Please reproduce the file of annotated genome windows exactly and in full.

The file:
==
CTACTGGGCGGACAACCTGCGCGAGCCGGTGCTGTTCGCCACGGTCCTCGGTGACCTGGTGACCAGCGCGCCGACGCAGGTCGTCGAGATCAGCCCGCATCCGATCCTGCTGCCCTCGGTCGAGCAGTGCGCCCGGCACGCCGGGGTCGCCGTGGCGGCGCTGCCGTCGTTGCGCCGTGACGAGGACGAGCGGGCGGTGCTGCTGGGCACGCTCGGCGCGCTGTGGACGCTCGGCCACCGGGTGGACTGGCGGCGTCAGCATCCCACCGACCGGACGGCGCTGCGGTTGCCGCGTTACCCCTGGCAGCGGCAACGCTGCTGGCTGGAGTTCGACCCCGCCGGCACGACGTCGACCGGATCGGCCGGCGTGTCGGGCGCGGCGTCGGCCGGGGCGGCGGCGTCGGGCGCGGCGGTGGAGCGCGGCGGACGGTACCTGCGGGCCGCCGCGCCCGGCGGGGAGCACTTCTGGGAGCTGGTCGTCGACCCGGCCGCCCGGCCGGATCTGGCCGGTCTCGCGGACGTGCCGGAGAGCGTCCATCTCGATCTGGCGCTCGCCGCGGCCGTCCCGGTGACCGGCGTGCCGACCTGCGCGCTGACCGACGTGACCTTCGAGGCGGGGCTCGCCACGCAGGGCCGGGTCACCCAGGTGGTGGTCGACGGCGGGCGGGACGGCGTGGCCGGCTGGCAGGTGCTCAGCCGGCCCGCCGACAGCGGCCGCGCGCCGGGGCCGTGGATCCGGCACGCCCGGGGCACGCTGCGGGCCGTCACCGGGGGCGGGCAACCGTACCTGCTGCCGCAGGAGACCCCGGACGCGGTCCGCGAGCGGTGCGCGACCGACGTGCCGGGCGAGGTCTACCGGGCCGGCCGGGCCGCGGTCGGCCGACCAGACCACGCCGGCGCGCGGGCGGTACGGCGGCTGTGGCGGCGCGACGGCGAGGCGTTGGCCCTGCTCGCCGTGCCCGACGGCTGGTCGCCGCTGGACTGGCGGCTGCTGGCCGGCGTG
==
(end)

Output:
CTACTGGGCGGACAACCTGCGCGAGCCGGTGCTGTTCGCCACGGTCCTCGGTGACCTGGTGACCAGCGCGCCGACGCAGGTCGTCGAGATCAGCCCGCATCCGATCCTGCTGCCCTCGGTCGAGCAGTGCGCCCGGCACGCCGGGGTCGCCGTGGCGGCGCTGCCGTCGTTGCGCCGTGACGAGGACGAGCGGGCGGTGCTGCTGGGCACGCTCGGCGCGCTGTGGACGCTCGGCCACCGGGTGGACTGGCGGCGTCAGCATCCCACCGACCGGACGGCGCTGCGGTTGCCGCGTTACCCCTGGCAGCGGCAACGCTGCTGGCTGGAGTTCGACCCCGCCGGCACGACGTCGACCGGATCGGCCGGCGTGTCGGGCGCGGCGTCGGCCGGGGCGGCGGCGTCGGGCGCGGCGGTGGAGCGCGGCGGACGGTACCTGCGGGCCGCCGCGCCCGGCGGGGAGCACTTCTGGGAGCTGGTCGTCGACCCGGCCGCCCGGCCGGATCTGGCCGGTCTCGCGGACGTGCCGGAGAGCGTCCATCTCGATCTGGCGCTCGCCGCGGCCGTCCCGGTGACCGGCGTGCCGACCTGCGCGCTGACCGACGTGACCTTCGAGGCGGGGCTCGCCACGCAGGGCCGGGTCACCCAGGTGGTGGTCGACGGCGGGCGGGACGGCGTGGCCGGCTGGCAGGTGCTCAGCCGGCCCGCCGACAGCGGCCGCGCGCCGGGGCCGTGGATCCGGCACGCCCGGGGCACGCTGCGGGCCGTCACCGGGGGCGGGCAACCGTACCTGCTGCCGCAGGAGACCCCGGACGCGGTCCGCGAGCGGTGCGCGACCGACGTGCCGGGCGAGGTCTACCGGGCCGGCCGGGCCGCGGTCGGCCGACCAGACCACGCCGGCGCGCGGGCGGTACGGCGGCTGTGGCGGCGCGACGGCGAGGCGTTGGCCCTGCTCGCCGTGCCCGACGGCTGGTCGCCGCTGGACTGGCGGCTGCTGGCCGGCGTG